Enhancements urgently needed to prevent accidents and crashes, reduce the number and severity of injuries, and save lives were highlighted by the National Transportation Safety Board (NTSB) on its “2021-2022 Most Wanted List of Transportation Safety Improvements.”
First issued in 1990, the current list spotlights more than 100 recommendations in ten areas: aviation, rail, marine, pipeline and hazmat, and highway transport.
When it announced its most recent round of measures and solutions earlier this month, the independent federal agency said progress toward implementing them could not be accomplished without wide support, and urged organizations as well as individuals — from lawmakers and community groups to all Americans —“ to learn more about what they can do to implement and champion” the proposed safety enhancements.
“We call upon our advocacy partners to amplify our safety messages and help us bring about the safety improvements that will make transportation safer for us all,” Robert Sumwalt, the NTSB’s chairman, said in a statement.
Highway improvements in five areas topped the new list:
- Implement a Comprehensive Strategy to Eliminate Speeding-Related Crashes
- Protect Vulnerable Road Users through a Safe System Approach
- Prevent Alcohol- and Other Drug-Impaired Driving
- Require Collision-Avoidance and Connected-Vehicle Technologies on all Vehicles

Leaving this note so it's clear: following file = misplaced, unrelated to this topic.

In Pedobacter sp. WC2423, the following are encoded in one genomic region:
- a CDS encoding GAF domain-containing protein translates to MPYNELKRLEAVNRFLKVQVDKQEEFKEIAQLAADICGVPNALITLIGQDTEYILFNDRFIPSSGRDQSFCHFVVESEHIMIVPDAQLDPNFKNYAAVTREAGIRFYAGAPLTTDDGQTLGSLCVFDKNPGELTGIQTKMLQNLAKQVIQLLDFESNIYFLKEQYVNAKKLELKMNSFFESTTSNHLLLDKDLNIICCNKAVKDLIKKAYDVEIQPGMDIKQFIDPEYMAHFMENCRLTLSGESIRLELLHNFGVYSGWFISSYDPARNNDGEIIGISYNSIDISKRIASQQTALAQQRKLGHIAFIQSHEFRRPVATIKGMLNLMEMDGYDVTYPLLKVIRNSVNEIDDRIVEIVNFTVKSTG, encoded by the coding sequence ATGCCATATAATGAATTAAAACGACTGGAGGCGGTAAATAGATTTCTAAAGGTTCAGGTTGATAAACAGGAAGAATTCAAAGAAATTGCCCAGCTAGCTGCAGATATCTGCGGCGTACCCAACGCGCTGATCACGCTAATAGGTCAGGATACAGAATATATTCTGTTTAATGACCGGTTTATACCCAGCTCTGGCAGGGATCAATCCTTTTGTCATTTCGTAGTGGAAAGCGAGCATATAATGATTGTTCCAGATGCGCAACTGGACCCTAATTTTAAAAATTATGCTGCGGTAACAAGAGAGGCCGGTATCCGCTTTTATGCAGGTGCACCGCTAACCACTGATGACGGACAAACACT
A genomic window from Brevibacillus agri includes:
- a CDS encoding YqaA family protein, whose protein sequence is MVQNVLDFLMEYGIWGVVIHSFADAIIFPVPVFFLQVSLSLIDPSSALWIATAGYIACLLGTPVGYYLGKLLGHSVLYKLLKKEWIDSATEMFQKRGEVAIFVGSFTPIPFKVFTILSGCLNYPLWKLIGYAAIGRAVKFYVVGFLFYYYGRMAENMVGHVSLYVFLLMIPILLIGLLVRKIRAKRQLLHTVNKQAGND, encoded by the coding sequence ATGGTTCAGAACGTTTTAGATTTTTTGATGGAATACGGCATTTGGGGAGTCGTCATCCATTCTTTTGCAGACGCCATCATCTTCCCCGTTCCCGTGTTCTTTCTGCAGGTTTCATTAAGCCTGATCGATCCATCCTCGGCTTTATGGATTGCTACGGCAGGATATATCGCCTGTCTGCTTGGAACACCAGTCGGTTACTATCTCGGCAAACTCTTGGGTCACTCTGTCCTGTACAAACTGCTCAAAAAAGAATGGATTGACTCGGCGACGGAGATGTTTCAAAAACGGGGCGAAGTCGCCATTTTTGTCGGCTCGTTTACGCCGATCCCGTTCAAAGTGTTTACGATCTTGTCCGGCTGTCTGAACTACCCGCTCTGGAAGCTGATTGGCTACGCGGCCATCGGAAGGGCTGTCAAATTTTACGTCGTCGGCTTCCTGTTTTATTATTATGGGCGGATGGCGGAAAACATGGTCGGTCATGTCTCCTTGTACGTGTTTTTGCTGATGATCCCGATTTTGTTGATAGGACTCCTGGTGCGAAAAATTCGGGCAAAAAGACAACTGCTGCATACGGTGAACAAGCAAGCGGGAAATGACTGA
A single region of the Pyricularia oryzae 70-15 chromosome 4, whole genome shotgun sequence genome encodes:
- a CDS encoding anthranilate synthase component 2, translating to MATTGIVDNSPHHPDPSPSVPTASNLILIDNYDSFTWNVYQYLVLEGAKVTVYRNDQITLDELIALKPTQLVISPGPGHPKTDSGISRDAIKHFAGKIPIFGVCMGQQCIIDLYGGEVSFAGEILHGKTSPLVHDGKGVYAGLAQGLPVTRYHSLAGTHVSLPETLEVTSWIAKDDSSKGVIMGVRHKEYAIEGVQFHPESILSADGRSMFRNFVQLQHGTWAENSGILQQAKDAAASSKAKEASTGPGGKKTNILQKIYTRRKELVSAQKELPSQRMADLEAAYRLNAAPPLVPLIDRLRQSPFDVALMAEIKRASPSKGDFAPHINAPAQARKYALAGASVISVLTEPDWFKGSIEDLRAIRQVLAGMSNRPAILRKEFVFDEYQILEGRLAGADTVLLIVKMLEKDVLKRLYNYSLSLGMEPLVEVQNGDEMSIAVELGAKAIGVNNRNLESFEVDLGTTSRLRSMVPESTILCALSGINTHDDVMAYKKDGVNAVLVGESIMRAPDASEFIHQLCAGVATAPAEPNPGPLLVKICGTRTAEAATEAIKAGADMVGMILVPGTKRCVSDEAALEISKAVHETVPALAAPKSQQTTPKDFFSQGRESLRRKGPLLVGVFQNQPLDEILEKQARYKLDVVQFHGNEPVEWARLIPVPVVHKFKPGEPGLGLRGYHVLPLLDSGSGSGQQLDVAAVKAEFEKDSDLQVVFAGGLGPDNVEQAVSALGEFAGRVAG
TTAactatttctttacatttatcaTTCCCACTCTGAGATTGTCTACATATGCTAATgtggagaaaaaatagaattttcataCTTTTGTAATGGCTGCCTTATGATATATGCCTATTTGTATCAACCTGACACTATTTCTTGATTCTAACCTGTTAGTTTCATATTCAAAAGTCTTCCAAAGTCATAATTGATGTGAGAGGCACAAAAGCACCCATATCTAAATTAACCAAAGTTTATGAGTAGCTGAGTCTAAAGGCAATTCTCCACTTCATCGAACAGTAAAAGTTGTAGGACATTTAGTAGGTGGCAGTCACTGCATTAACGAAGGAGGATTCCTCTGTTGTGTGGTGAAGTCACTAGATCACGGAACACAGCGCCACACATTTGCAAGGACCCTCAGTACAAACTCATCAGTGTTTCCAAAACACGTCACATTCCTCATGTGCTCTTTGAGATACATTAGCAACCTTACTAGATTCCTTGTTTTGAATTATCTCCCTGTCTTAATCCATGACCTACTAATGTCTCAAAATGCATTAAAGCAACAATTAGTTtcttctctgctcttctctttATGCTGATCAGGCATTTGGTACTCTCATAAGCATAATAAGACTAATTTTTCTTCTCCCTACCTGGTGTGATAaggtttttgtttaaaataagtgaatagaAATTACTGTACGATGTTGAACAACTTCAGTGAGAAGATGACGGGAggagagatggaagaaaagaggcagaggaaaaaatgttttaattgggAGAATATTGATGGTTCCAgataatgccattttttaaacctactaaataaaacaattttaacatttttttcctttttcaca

- Eliminate Distracted Driving
The National Transportation Safety Board’s leadership and guidance to end roadway deaths were supported by the road safety community.
“All of NTSB’s recommendations are science-based, data-driven and deserving of implementation, but those selected for the Most Wanted List represent areas that are ‘ripe for action,’” Cathy Chase, president of Advocates for Highway and Auto Safety, an alliance of consumer, medical, public health, law enforcement, and safety organizations as well as insurance companies and agents, said in a statement.
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Chase stressed that now is the time for the list “to be transformed from recommendations on paper to enactment of policy so that the public benefits from safer vehicles, safer drivers and safer roadways.”
For example, swiftly implementing the federal agency’s advice to require collision avoidance technologies like automatic emergency braking (AEB), lane departure warning (LDW) and blind spot detection (BSD) on all new vehicles “would be a game-changer,” Chase added, as at present they are financially out of reach for many consumers and may not perform as intended.
“Despite the drop in miles driven in 2020, roadway fatality estimates were the highest they’ve been since 2007, as motor-vehicle crashes remain a leading cause of death for people of all ages,” the National Safety Council, a nonprofit advocacy organization, said in a statement, commending the NTSB for releasing the list during Distracted Driving Awareness Month. “The biennial list serves as a guide for action as well as a reminder to all of what still needs to be done to enable safe mobility for all people.”
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